Peacock Spider

go watch the full video, i could literally make a thousand gifs of this spider and never fully represent how damn cute it is.

this is a peacock spider, potentially the most adorable creature on this planet without a four-chambered heart. if it wasn’t 5 mm long, i would cuddle the daylights out of it. he is a romantic that woos potential mates with a dance, waving his third pair of legs and a colourful ‘cape’ held out on flap-like extensions. much like a peacock, in fact.

Meet the Peacock spider (Maratus volans) - a species of jumping spider native to eastern Australia. Only 5mm in length, it is only the males that have this bright colouring. 

The males also have extensions on their abdomen that can be folded down. They use these to display their colours and markings to females, earning them their name of ‘peacock’. The male will first raise his abdomen, then raise his flaps forming a veritable field of colour. The male will then vibrate his raised legs and tail and dance from one side to another in an attempt to impress the female. [x]


Ok so I’ve been getting a fair bit of questions about spiders and whether I can post fewer of them to my blog. I’ve been told that the rest of the bugs I post are “adorable” but the spiders are just “scary-looking”. I just want you to do me a favor. Watch this video. Look at the “Sparklemuffin” peacock spider (it’s about 3 min into the video and yes, that is it’s given name). Let me know if your opinion of spiders remains the same

btw, they accept your apology


Peacock Spider

This short film is the first to capture the unique mating rituals of the Peacock Spider in southeastern Australia. Dr. Jurgen Otto combines both still and video images of these gorgeous male spiders as they try to woo females. It’s a dangerous dance, as females could decide to eat the males instead of mating with them – but for the sake of biology a guy’s gotta try!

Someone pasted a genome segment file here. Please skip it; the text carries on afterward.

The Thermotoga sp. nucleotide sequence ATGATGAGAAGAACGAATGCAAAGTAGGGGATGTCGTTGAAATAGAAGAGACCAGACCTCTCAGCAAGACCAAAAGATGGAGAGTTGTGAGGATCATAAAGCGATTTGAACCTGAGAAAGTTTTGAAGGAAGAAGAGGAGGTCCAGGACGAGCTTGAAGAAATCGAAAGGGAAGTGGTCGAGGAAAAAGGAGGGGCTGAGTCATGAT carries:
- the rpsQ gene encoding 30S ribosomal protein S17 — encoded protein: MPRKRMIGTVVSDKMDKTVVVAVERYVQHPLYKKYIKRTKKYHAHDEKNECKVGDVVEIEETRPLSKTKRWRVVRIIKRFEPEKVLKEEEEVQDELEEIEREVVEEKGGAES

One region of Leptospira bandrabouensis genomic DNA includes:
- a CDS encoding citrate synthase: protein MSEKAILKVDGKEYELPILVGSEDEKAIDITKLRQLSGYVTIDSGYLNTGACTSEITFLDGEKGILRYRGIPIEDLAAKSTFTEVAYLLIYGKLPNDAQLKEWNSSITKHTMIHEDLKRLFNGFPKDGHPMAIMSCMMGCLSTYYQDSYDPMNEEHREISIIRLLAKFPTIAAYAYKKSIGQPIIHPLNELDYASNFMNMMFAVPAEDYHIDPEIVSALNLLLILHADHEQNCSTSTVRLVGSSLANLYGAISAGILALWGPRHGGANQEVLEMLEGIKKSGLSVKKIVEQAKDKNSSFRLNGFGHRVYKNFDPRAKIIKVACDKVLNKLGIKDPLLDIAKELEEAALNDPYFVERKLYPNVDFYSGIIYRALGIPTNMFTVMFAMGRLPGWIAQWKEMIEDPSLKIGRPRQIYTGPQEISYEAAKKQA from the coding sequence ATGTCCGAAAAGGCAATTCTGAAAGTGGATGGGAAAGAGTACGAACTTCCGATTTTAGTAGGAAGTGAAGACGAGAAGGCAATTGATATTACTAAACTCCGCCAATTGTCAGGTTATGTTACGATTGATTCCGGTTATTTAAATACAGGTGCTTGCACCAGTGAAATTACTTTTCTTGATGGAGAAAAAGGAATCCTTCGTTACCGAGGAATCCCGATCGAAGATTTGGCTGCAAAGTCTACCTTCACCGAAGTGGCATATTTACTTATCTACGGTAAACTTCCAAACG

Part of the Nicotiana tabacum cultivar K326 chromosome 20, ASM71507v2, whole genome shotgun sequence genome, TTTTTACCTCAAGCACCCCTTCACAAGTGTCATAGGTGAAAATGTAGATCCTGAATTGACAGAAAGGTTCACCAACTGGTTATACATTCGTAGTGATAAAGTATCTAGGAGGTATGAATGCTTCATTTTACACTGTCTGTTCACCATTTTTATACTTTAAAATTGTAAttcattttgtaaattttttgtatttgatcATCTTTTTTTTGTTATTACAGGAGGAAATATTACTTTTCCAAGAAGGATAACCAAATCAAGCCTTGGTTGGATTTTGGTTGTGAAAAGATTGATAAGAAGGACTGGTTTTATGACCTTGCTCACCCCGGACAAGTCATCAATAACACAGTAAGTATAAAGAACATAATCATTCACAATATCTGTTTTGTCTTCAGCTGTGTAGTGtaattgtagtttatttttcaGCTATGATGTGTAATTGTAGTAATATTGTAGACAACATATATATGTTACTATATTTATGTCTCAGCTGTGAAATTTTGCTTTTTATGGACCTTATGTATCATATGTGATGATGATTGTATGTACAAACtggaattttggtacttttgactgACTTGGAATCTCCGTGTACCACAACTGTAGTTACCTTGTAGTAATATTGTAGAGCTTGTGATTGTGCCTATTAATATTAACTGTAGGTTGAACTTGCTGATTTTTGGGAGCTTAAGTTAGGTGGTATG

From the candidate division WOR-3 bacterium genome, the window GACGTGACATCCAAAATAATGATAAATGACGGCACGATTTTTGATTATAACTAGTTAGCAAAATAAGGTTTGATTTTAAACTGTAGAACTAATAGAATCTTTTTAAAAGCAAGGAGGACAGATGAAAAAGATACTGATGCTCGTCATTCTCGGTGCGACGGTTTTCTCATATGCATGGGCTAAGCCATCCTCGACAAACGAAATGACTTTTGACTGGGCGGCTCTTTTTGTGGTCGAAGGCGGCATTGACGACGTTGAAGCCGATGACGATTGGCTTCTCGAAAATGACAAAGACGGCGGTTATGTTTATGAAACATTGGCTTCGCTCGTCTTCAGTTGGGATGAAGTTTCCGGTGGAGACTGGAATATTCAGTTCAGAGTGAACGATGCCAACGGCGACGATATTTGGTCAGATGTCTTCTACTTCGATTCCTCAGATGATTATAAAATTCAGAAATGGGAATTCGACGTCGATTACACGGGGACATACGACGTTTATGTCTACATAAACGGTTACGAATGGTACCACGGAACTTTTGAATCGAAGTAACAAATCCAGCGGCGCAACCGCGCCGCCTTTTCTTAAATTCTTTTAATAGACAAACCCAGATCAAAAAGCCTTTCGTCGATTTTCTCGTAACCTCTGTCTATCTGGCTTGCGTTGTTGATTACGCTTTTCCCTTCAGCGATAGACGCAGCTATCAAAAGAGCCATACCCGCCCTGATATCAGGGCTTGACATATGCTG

Peacock Spider - Maratus robinsoni 

Peacock spiders are a group of mostly small and compact Australasian salticid (genus Maratus) in which the adult males have a plate (the fan) of dense scales, often brilliantly colored and highly iridescent, on the dorsal abdomen (opisthosoma). Often contrasting figures or patterns comprised of pigmented scales are superimposed on a background of iridescent scales. These salticids also have a long and highly flexible pedicel, allowing males to elevate the opisthosoma and display its dorsal pattern to females as part of their courtship display, involving lateral stepping and side to side rotation of the opisthosoma.

Maratus robinsoni is endemic to Australia and was described in 2012 from Newcastle, New South Wales. The opisthosoma of this spider is only a little more than 1 mm in length. With about 2.5 mm in total, it is the smallest peacock spider discovered so far. This small but very colorful species has a nearly circular dorsal opisthosomal plate (fan) with fields of vividly iridescent scales that reflect light directionally at frequencies that span the visible spectrum on a dark background.

Reference: [1]

Photo credit: ©Jurgen Otto (CC BY-NC-ND 2.0) | Locality: Newcastle, New South Wales, Australia (2012)


Peacock Spiders

Genus Maratus

      Peacock spiders are well known for their colorful and dramatic courtship displays. In addition to raising the colorful flab that, when at rest, covers its abdomen, it also raises its back legs. Before it does this, it will stretch out its front legs and display with them as well. 

     Peacock spiders are native to Australia, and damn are they beautiful!